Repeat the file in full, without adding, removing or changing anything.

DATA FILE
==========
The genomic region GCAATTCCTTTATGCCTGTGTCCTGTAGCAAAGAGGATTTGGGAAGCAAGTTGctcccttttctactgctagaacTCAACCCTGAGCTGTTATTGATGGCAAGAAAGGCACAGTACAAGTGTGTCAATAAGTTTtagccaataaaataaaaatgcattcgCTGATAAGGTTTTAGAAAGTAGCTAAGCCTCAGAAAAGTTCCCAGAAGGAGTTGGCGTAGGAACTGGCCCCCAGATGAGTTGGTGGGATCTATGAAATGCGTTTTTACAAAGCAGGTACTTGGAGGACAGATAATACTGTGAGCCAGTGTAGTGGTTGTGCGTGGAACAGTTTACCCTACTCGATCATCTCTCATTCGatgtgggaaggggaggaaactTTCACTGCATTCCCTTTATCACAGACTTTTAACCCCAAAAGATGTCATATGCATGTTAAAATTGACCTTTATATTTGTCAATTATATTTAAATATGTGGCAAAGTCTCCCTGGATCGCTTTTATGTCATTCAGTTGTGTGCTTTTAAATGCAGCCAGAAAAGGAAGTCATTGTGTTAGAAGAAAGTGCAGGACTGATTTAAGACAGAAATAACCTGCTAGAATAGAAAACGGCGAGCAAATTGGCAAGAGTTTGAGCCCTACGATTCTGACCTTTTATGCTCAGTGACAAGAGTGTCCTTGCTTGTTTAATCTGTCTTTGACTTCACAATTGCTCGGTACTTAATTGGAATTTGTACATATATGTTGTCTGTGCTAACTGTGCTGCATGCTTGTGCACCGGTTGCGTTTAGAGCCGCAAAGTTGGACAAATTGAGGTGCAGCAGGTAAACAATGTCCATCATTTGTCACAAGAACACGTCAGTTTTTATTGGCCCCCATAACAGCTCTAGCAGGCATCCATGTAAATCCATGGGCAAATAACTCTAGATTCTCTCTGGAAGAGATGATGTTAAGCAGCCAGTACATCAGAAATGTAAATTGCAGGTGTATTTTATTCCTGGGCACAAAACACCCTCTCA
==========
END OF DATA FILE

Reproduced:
The genomic region GCAATTCCTTTATGCCTGTGTCCTGTAGCAAAGAGGATTTGGGAAGCAAGTTGctcccttttctactgctagaacTCAACCCTGAGCTGTTATTGATGGCAAGAAAGGCACAGTACAAGTGTGTCAATAAGTTTtagccaataaaataaaaatgcattcgCTGATAAGGTTTTAGAAAGTAGCTAAGCCTCAGAAAAGTTCCCAGAAGGAGTTGGCGTAGGAACTGGCCCCCAGATGAGTTGGTGGGATCTATGAAATGCGTTTTTACAAAGCAGGTACTTGGAGGACAGATAATACTGTGAGCCAGTGTAGTGGTTGTGCGTGGAACAGTTTACCCTACTCGATCATCTCTCATTCGatgtgggaaggggaggaaactTTCACTGCATTCCCTTTATCACAGACTTTTAACCCCAAAAGATGTCATATGCATGTTAAAATTGACCTTTATATTTGTCAATTATATTTAAATATGTGGCAAAGTCTCCCTGGATCGCTTTTATGTCATTCAGTTGTGTGCTTTTAAATGCAGCCAGAAAAGGAAGTCATTGTGTTAGAAGAAAGTGCAGGACTGATTTAAGACAGAAATAACCTGCTAGAATAGAAAACGGCGAGCAAATTGGCAAGAGTTTGAGCCCTACGATTCTGACCTTTTATGCTCAGTGACAAGAGTGTCCTTGCTTGTTTAATCTGTCTTTGACTTCACAATTGCTCGGTACTTAATTGGAATTTGTACATATATGTTGTCTGTGCTAACTGTGCTGCATGCTTGTGCACCGGTTGCGTTTAGAGCCGCAAAGTTGGACAAATTGAGGTGCAGCAGGTAAACAATGTCCATCATTTGTCACAAGAACACGTCAGTTTTTATTGGCCCCCATAACAGCTCTAGCAGGCATCCATGTAAATCCATGGGCAAATAACTCTAGATTCTCTCTGGAAGAGATGATGTTAAGCAGCCAGTACATCAGAAATGTAAATTGCAGGTGTATTTTATTCCTGGGCACAAAACACCCTCTCA